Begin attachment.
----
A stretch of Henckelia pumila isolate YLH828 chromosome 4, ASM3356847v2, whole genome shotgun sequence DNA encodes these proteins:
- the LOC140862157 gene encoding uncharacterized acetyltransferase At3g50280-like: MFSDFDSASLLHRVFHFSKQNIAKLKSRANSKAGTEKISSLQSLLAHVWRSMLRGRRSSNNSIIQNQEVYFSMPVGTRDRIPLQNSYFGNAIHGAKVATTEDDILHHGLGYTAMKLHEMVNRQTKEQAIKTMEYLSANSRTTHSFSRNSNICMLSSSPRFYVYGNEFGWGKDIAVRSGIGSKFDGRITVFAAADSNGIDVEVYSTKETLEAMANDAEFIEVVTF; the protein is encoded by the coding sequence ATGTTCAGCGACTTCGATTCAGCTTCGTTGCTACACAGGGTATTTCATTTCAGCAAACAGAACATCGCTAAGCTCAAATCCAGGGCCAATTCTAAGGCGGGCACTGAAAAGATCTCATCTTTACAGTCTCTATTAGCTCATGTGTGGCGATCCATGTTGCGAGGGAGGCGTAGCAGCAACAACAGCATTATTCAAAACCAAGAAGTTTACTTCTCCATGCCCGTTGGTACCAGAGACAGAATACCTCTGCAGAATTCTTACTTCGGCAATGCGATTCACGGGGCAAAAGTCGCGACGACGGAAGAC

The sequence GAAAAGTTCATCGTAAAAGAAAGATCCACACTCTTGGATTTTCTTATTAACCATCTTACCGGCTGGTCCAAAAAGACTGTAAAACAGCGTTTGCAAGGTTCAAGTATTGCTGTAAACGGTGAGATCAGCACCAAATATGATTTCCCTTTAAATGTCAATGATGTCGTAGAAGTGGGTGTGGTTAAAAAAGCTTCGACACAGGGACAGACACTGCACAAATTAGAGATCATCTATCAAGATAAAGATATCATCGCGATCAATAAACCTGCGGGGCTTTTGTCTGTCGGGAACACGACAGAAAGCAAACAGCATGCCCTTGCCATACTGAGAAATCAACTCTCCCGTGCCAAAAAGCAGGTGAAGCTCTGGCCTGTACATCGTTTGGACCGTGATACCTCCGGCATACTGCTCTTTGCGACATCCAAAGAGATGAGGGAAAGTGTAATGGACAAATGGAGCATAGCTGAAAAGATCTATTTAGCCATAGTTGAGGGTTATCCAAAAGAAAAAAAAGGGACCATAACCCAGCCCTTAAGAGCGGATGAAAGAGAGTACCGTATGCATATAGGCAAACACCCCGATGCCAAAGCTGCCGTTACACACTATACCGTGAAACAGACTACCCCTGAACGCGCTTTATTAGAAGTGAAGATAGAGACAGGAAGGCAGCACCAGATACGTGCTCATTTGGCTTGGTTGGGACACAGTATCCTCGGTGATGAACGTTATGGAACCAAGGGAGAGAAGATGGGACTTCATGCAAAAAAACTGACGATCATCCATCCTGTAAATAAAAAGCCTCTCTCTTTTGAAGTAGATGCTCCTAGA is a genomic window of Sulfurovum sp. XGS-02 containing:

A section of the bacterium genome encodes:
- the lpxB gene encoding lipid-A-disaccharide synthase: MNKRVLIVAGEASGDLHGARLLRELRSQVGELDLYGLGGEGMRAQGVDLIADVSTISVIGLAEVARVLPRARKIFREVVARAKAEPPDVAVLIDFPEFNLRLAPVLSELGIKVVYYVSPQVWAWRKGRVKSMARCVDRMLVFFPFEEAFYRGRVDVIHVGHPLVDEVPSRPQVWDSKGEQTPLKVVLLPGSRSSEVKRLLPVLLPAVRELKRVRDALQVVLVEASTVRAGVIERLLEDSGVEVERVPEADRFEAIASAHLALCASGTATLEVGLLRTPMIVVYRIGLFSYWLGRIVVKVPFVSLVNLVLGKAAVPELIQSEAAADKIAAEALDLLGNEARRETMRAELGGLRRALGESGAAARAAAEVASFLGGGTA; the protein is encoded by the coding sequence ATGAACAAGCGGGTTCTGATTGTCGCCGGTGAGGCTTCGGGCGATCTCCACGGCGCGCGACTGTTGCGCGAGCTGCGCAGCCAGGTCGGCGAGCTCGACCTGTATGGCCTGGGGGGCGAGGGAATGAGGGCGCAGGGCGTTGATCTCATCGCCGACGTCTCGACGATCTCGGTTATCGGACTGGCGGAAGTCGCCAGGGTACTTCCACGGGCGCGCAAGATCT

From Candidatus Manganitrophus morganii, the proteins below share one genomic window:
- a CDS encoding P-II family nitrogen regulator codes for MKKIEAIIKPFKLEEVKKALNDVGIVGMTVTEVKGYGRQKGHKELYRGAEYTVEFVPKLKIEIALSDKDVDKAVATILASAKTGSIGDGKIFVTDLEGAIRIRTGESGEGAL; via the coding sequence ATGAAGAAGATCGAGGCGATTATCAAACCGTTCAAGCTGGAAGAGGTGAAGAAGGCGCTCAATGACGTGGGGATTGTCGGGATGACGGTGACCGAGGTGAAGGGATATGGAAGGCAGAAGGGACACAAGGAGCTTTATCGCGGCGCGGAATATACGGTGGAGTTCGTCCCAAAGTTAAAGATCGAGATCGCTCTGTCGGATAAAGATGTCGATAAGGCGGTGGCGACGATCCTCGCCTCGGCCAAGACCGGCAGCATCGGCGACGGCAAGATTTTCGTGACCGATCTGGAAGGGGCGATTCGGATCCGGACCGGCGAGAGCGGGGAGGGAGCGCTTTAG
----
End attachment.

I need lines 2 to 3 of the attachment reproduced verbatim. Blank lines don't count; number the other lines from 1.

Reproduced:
- the LOC140862157 gene encoding uncharacterized acetyltransferase At3g50280-like: MFSDFDSASLLHRVFHFSKQNIAKLKSRANSKAGTEKISSLQSLLAHVWRSMLRGRRSSNNSIIQNQEVYFSMPVGTRDRIPLQNSYFGNAIHGAKVATTEDDILHHGLGYTAMKLHEMVNRQTKEQAIKTMEYLSANSRTTHSFSRNSNICMLSSSPRFYVYGNEFGWGKDIAVRSGIGSKFDGRITVFAAADSNGIDVEVYSTKETLEAMANDAEFIEVVTF; the protein is encoded by the coding sequence ATGTTCAGCGACTTCGATTCAGCTTCGTTGCTACACAGGGTATTTCATTTCAGCAAACAGAACATCGCTAAGCTCAAATCCAGGGCCAATTCTAAGGCGGGCACTGAAAAGATCTCATCTTTACAGTCTCTATTAGCTCATGTGTGGCGATCCATGTTGCGAGGGAGGCGTAGCAGCAACAACAGCATTATTCAAAACCAAGAAGTTTACTTCTCCATGCCCGTTGGTACCAGAGACAGAATACCTCTGCAGAATTCTTACTTCGGCAATGCGATTCACGGGGCAAAAGTCGCGACGACGGAAGAC

The sequence GAAAAGTTCATCGTAAAAGAAAGATCCACACTCTTGGATTTTCTTATTAACCATCTTACCGGCTGGTCCAAAAAGACTGTAAAACAGCGTTTGCAAGGTTCAAGTATTGCTGTAAACGGTGAGATCAGCACCAAATATGATTTCCCTTTAAATGTCAATGATGTCGTAGAAGTGGGTGTGGTTAAAAAAGCTTCGACACAGGGACAGACACTGCACAAATTAGAGATCATCTATCAAGATAAAGATATCATCGCGATCAATAAACCTGCGGGGCTTTTGTCTGTCGGGAACACGACAGAAAGCAAACAGCATGCCCTTGCCATACTGAGAAATCAACTCTCCCGTGCCAAAAAGCAGGTGAAGCTCTGGCCTGTACATCGTTTGGACCGTGATACCTCCGGCATACTGCTCTTTGCGACATCCAAAGAGATGAGGGAAAGTGTAATGGACAAATGGAGCATAGCTGAAAAGATCTATTTAGCCATAGTTGAGGGTTATCCAAAAGAAAAAAAAGGGACCATAACCCAGCCCTTAAGAGCGGATGAAAGAGAGTACCGTATGCATATAGGCAAACACCCCGATGCCAAAGCTGCCGTTACACACTATACCGTGAAACAGACTACCCCTGAACGCGCTTTATTAGAAGTGAAGATAGAGACAGGAAGGCAGCACCAGATACGTGCTCATTTGGCTTGGTTGGGACACAGTATCCTCGGTGATGAACGTTATGGAACCAAGGGAGAGAAGATGGGACTTCATGCAAAAAAACTGACGATCATCCATCCTGTAAATAAAAAGCCTCTCTCTTTTGAAGTAGATGCTCCTAGA is a genomic window of Sulfurovum sp. XGS-02 containing: